Removal of Cr(VI) from aqueous environments using micelle-clay adsorption.

Qurie M, Khamis M, Manassra A, Ayyad I, Nir S, Scrano L, Bufo SA, Karaman R - ScientificWorldJournal (2013)

Removal of chromium by micelle-clays complex as total-Cr determined by AAS (■) and as Cr(VI) determined by UV-vis method (♦). Percent of Cr(VI) reduction to Cr(III) (●) is calculated as the difference between total-Cr and Cr(VI) percentages. pH = 6, contact time = 3 h, temperature = 25.0 ± 0.2°C, and adsorbent dosage = 5.0 g L−1. Data represent averages of triplicates ± SE.
© Copyright Policy - open-access
Related In: Results  -  Collection

Show All Figures
getmorefigures.php?uid=PMC3814082&req=5

fig3: Removal of chromium by micelle-clays complex as total-Cr determined by AAS (■) and as Cr(VI) determined by UV-vis method (♦). Percent of Cr(VI) reduction to Cr(III) (●) is calculated as the difference between total-Cr and Cr(VI) percentages. pH = 6, contact time = 3 h, temperature = 25.0 ± 0.2°C, and adsorbent dosage = 5.0 g L−1. Data represent averages of triplicates ± SE.
Mentions: Figure 3 shows that at pH 6 the reduction of Cr(VI) occurs at concentration larger than 50 mg L−1 and that it is more pronounced than that ascertained at pH 2. On the contrary, in the samples kept without the adsorbent, no appreciable reduction of Cr(VI) to Cr(III) was ascertained at both pH values. The most remarkable observation is that up to pH 6 a total removal of Cr(VI) can be attained at concentration less than 50 mg L−1.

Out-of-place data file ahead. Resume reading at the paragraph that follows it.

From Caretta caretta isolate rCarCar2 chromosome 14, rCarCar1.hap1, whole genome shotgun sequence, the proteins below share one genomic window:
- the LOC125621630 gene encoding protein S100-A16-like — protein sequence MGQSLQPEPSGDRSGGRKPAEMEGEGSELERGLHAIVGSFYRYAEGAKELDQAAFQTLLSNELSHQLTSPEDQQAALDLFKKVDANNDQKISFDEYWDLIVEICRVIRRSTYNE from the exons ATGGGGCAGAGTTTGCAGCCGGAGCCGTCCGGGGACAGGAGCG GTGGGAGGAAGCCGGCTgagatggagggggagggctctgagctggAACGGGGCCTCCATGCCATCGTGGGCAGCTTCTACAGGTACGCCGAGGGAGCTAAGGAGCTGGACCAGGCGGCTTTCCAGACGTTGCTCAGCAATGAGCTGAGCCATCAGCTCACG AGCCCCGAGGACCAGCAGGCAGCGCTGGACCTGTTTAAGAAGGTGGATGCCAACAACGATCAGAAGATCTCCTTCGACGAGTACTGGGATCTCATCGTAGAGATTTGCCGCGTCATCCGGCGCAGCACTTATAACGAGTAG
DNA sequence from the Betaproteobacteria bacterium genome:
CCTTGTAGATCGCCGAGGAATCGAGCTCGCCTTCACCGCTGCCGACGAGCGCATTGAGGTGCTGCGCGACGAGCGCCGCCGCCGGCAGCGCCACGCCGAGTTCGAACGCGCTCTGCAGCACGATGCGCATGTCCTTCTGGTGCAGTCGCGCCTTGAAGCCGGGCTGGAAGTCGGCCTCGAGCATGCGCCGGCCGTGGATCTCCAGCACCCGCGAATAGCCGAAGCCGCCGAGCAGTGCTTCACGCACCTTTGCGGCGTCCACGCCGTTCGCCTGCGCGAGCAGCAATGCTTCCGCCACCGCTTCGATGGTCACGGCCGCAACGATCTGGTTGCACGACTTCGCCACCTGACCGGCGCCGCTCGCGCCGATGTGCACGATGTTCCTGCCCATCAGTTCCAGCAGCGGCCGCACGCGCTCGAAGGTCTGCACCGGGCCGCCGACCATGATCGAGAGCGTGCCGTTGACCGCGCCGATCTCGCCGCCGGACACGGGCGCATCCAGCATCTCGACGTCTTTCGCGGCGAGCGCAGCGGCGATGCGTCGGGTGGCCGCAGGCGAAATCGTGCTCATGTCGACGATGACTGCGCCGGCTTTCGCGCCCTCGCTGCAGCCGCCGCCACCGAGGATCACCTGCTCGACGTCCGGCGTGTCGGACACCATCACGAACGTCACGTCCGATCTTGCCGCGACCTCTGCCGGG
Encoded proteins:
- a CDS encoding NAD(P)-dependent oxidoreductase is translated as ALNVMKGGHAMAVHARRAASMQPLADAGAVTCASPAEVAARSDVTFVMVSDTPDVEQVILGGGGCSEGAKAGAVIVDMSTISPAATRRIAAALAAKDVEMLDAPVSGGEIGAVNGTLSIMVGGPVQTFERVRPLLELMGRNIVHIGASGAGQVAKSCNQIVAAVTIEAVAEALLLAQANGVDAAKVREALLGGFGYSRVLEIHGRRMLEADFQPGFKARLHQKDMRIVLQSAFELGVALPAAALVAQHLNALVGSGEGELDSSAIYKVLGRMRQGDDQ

Bottom Line: Batch experiments showed the effects of contact time, adsorbent dosage, and pH on the removal efficiency of Cr(VI) from aqueous solutions.Langmuir adsorption isotherm fitted the experimental data giving significant results.The micelle-clay complex used in this study was capable of removing Cr(VI) from aqueous solutions without any prior acidification of the sample.

View Article: PubMed Central - PubMed

Affiliation: Department of Chemistry and Chemical Technology, Faculty of Science and Technology, Al-Quds University, 20002 Jerusalem, Palestine ; Department of Science, University of Basilicata, Via dell'Ateneo Lucano 10, 85100 Potenza, Italy.

ABSTRACT
Removal of Cr(VI) from aqueous solutions under different conditions was investigated using either clay (montmorillonite) or micelle-clay complex, the last obtained by adsorbing critical micelle concentration of octadecyltrimethylammonium ions onto montmorillonite. Batch experiments showed the effects of contact time, adsorbent dosage, and pH on the removal efficiency of Cr(VI) from aqueous solutions. Langmuir adsorption isotherm fitted the experimental data giving significant results. Filtration experiments using columns filled with micelle-clay complex mixed with sand were performed to assess Cr(VI) removal efficiency under continuous flow at different pH values. The micelle-clay complex used in this study was capable of removing Cr(VI) from aqueous solutions without any prior acidification of the sample. Results demonstrated that the removal effectiveness reached nearly 100% when using optimal conditions for both batch and continuous flow techniques.

Show MeSH
Related in: MedlinePlus